Beijing No Longer Seems Interested In Footing The Bill For Electric Vehicles

EVs were once thought to be the unlimited silver lining behind an automotive industry that has all but collapsed into severe recession in China. 

But now, it's looking like Beijing isn't so excited to help sustain the EV niche of the market anymore, according to the Wall Street Journal. 

And Beijing's ambivalence is starting to show up in the numbers. EV sales fell off a cliff after June of this year, when the government slashed purchase subsidies. From July to October, sales of new energy cars were down 28% from the year prior. 

Many buyers prior to this had purchased vehicles in anticipation of the subsidy cut, which makes the sales "hangover" even worse. But the drop, on its own, still suggests that demand could be waning under the surface without government incentive. EVs are still priced above conventional cars when they are not stapled to a government subsidy. 

Luxury EVs have buyers in places like Shanghai and Beijing, partially because they are exempt from the country's license plate rationing in these areas. But restrictions on convention ICE cars are now starting to relax as the government continues to seek ways to end the country's auto recession. Shenzhen and Guangzhou increased their license-plate quota in June and other cities may do the same.

Bernstein analyst Robin Zhu predicts that ride sharing and taxi companies accounted for about 70% of EV sales in the country and that they could represent a large portion of the remaining demand, as they have less sensitivity to subsidy cuts.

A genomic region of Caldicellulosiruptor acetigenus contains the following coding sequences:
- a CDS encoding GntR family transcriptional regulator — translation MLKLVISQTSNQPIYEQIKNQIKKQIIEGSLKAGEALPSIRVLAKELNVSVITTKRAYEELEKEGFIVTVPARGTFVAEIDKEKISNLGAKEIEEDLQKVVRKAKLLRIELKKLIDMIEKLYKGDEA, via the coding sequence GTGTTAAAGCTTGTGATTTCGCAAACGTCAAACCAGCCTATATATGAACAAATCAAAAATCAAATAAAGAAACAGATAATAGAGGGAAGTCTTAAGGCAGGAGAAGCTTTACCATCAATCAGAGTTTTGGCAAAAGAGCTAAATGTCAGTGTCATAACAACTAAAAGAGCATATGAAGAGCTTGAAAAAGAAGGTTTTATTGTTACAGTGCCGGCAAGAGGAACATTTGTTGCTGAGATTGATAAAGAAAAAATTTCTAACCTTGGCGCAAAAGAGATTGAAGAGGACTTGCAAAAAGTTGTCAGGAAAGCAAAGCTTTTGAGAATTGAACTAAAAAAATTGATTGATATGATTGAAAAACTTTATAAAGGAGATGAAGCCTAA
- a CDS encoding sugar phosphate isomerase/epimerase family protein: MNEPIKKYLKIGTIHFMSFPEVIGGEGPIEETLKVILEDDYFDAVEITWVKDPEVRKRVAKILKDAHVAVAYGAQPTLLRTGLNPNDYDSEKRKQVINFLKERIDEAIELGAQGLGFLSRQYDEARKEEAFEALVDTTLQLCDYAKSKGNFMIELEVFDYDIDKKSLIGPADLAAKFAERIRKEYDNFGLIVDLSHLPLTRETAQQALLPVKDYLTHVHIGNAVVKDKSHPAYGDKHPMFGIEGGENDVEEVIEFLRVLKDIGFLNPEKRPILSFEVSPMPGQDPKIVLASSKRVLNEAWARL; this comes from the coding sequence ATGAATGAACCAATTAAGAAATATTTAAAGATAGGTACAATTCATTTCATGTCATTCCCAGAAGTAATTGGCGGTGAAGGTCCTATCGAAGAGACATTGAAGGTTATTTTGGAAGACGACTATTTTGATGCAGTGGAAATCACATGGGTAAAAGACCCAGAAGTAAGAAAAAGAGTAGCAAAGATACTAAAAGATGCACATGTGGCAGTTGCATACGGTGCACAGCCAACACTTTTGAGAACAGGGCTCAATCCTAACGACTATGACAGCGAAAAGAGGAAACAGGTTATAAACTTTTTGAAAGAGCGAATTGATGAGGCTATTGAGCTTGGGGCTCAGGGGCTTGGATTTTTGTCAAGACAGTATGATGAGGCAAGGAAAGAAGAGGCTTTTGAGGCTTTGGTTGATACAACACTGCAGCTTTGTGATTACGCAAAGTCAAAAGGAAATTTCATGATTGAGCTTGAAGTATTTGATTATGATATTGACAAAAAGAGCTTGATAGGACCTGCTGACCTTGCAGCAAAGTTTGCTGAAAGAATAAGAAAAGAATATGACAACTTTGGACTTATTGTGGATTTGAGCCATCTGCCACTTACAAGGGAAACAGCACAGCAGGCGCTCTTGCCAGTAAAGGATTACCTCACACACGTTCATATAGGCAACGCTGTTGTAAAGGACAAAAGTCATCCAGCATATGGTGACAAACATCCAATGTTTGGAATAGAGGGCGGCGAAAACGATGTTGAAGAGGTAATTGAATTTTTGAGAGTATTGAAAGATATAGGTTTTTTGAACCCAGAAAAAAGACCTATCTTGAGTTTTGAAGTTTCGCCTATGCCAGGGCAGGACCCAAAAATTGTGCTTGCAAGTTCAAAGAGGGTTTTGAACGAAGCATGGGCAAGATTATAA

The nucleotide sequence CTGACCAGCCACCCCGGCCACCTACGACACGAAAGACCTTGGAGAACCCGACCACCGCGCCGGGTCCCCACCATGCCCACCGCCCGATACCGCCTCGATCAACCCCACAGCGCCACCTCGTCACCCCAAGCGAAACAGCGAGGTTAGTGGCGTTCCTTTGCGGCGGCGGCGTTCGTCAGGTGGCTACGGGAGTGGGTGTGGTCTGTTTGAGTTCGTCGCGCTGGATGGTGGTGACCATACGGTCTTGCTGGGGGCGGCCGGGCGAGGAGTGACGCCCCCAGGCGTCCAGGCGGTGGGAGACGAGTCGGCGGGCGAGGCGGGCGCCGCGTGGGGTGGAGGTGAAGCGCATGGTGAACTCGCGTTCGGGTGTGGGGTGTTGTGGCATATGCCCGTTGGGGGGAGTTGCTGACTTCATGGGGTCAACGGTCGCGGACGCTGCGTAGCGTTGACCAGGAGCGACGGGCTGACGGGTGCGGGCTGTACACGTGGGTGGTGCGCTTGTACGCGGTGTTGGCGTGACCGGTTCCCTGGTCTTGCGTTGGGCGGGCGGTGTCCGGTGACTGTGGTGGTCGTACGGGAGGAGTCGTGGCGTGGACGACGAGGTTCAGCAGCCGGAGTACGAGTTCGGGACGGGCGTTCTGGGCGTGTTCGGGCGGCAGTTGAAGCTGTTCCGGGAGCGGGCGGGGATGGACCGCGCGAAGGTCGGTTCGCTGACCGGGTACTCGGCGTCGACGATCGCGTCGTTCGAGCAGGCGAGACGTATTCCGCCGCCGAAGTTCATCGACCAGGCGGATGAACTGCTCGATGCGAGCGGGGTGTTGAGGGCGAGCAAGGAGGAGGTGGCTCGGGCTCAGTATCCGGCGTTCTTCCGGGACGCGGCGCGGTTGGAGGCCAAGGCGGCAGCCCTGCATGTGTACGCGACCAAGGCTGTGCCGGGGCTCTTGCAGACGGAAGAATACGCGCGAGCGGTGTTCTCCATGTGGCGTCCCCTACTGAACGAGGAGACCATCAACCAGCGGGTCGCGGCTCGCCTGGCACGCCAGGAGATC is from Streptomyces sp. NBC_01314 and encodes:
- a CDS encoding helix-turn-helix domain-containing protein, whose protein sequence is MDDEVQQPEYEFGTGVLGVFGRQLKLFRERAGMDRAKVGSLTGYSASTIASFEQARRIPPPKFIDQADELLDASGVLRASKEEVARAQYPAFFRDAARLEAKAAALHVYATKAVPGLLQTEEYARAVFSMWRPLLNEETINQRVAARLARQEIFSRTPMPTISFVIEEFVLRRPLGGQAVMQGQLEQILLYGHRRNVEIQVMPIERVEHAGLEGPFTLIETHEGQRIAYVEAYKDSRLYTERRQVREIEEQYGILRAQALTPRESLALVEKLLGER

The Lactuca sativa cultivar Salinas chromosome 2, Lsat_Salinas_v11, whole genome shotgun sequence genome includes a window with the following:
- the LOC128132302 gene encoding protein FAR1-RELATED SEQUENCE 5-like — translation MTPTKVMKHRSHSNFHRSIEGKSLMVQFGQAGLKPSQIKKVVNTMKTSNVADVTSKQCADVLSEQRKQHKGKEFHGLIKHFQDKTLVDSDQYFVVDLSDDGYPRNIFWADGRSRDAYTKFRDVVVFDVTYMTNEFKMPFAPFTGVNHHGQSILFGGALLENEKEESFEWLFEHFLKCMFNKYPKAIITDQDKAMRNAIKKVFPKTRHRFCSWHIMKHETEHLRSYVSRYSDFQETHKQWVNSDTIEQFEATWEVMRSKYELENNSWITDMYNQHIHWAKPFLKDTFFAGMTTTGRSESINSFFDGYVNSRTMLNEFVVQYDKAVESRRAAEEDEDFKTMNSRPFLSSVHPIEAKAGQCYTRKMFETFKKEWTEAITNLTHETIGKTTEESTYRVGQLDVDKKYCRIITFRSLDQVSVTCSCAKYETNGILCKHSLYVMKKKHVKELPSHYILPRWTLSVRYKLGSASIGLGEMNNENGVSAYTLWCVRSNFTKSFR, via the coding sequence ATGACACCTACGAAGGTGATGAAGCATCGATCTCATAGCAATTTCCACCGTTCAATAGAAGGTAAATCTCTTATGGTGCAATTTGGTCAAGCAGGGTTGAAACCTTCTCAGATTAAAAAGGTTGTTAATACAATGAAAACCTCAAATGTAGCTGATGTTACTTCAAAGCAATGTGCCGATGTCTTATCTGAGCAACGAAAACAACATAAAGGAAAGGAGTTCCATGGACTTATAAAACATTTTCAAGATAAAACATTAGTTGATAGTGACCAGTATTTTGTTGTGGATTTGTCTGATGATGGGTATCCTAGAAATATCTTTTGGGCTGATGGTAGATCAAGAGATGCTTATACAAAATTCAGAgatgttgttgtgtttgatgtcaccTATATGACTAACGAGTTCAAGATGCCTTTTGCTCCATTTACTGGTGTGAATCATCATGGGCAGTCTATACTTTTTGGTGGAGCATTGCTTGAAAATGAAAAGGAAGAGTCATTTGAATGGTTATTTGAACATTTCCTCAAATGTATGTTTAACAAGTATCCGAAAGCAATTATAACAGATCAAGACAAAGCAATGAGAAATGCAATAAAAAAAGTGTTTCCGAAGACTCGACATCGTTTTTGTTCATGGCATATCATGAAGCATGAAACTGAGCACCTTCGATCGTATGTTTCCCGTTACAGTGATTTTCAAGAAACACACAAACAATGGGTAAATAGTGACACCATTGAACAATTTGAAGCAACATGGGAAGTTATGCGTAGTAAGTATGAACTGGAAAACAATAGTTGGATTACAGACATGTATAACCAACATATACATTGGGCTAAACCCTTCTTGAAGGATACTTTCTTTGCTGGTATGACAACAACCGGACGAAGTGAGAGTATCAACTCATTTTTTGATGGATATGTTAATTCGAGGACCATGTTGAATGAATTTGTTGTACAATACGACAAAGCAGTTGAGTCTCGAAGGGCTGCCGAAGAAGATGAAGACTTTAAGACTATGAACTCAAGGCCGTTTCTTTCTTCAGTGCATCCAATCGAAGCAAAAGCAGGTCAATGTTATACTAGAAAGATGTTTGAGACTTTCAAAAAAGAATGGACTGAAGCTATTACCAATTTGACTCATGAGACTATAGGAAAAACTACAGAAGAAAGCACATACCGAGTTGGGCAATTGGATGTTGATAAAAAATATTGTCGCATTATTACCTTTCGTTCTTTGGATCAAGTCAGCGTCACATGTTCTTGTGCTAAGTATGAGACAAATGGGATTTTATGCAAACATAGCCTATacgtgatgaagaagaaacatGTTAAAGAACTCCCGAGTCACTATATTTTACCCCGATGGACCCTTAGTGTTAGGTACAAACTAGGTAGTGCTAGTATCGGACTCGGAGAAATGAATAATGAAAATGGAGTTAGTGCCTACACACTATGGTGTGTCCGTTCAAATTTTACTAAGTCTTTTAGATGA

But Beijing hasn't given up on EVs entirely. It still wants one in four new cars sold by 2025 to be electric, according to a draft of its 15 year plan released this week. This raises its previous target released two years ago. EVs currently only make up about 5% of the country's market. 

Subsidies are unlikely to come back, however, to meet this target. The government is now aiming for "quality instead of just quantity", noting that subsidies would be more costly than they were a few years ago, when the market was smaller. Instead, Beijing will spend the money on building out its infrastructure, like its charging stations. 

Maybe Tesla could take a hint from this idea...

Regardless, automakers will continue to push out EVs in China, even if they aren't profitable. The same is expected to happen in the EU. Beijing, similar to Brussels, requires a certain percentage of cars to meet new energy requirements, which could cause a glut in the market. 

One last shred of demand hope comes from channel stuffing actually comes from the automakers themselves, many of whom are setting up their own ride sharing networks. With this being the case, the "ride" for the EV market looks like it could be bumpy and grim going forward...